'Reduce community transmission': Alberta's former top doctor calls for more action on COVID-19
Alberta's former chief medical officer of health and a critical care physician penned a letter Sunday urging action from the province to slow community spread of COVID-19.
As hospitalizations continue to climb and the Canadian Armed Forces prepares to assist with patient transfers out of the province, Dr. James Talbot and Dr. Noel Gibney say the province needs to take action this week “to prevent more disease, deaths, and suffering.”
“Albertan’s hospital system, especially ICUs, are under more killing stress than at any time in the province’s history,” the pair of doctors said in a letter to the province’s new health minister.
“We are within days of being forced to implement a triage protocol which will force health care workers to make life and death decision on who will get scarce resources, like ventilators,” they wrote.
The doctors recommend mandating vaccine passports for entry into non-essential businesses and making vaccines mandatory for all provincial employees and agencies, like Alberta Blue Cross and the Workers Compensation Board.
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In their letter, the doctors also said that while those measures increase vaccine uptake, “urgent actions” are necessary to “rapidly deal with the urgent crisis in Alberta” of rampant community spread of COVID-19.
To slow case growth, the doctors recommended the provincial government:
- transfer ICU patients to ICUs in other provinces immediately;
- restore contact tracing of patients who test positive for COVID-19;
- mandate masking inside schools, including when students are seated at their desks
- implement a series of “fire break” closures and restrictions for a minimum four weeks that shutter all night clubs, casinos, bars, indoor dining, and indoor exercise facilities; and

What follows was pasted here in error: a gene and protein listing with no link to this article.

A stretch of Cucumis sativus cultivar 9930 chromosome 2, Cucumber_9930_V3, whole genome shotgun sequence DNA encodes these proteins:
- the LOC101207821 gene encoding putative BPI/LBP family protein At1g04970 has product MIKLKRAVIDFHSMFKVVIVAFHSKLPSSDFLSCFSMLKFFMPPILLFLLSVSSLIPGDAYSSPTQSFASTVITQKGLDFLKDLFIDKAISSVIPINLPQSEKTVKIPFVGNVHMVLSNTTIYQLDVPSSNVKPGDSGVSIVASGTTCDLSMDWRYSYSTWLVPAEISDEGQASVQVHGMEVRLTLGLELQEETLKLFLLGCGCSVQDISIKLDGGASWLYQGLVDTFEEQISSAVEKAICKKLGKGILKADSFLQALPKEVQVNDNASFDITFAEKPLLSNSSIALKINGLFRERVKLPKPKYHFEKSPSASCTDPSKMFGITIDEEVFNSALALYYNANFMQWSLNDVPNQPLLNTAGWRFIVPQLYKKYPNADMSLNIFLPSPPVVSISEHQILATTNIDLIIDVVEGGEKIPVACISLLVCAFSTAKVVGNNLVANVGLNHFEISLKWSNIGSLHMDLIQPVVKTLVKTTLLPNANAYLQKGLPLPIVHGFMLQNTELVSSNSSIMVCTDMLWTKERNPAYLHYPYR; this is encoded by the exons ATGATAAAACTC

- create capacity limits for places or worship, stores, and malls.
The letter was addressed to Health Minister Jason Copping who took over the portfolio this week from Tyler Shandro.
“Even if you were to implement the measures that we recommend today, it will take at least four weeks for them to have an effect on ICU beds,” the letter said. “Time is of the essence. Albertans deserve better.”
In a statement to CTV News Edmonton, a spokesperson for the health minister said “we’re supporting AHS in taking every possible step to continue to provide care to critically sick patients.”
“We have put proven measures in place to work to bend the curve and protect the health system,” the statement added. “Similar measures successfully overcame previous waves, and we are working hard to overcome this current crisis.”
The government is also “developing new efforts” to increase COIVD-19 vaccine uptake.
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'AN URGENT NEED FOR ACTION'
In an interview with CTV News, Talbot attributed the situation Alberta is experiencing to the open for summer plan.
“When the government in July got rid of all the precautions, at the same time they guaranteed that this fourth wave was going to happen and that it would be so strong and that it would put intense pressure on the health care system,” he said.
“And then in August, when their own projections showed that, that’s exactly what was going to happen. They choose not to inform the public and as a consequence, there was a lost opportunity for individuals and businesses to make better choices.”
Talbot said the rise of deaths and hospitalizations in the province is a concerning trend that needs to stop and is entirely preventable.
“The longer the minister delays in taking action, the more people are going to join that total,” he added.
“The 20 per cent (who are unvaccinated) are clogging up our hospitals now and they’re depriving the rest of Albertans the opportunity to have a functioning health care system that’s there for them when they need it.”
The letter intended to show the sense of urgency that is needed to address the increasing amount of pressure hospitals are facing, Talbot said.
“We know the (measures we recommended) have worked in the past,” he said. “So we’re asking the minister to recognize that there’s a crisis and that there’s a need, an urgent need for action on the part of the government.
“We want to see the minister act with a degree of urgency that’s required to help save that system.”
With files from CTV News Edmonton's Amanda Anderson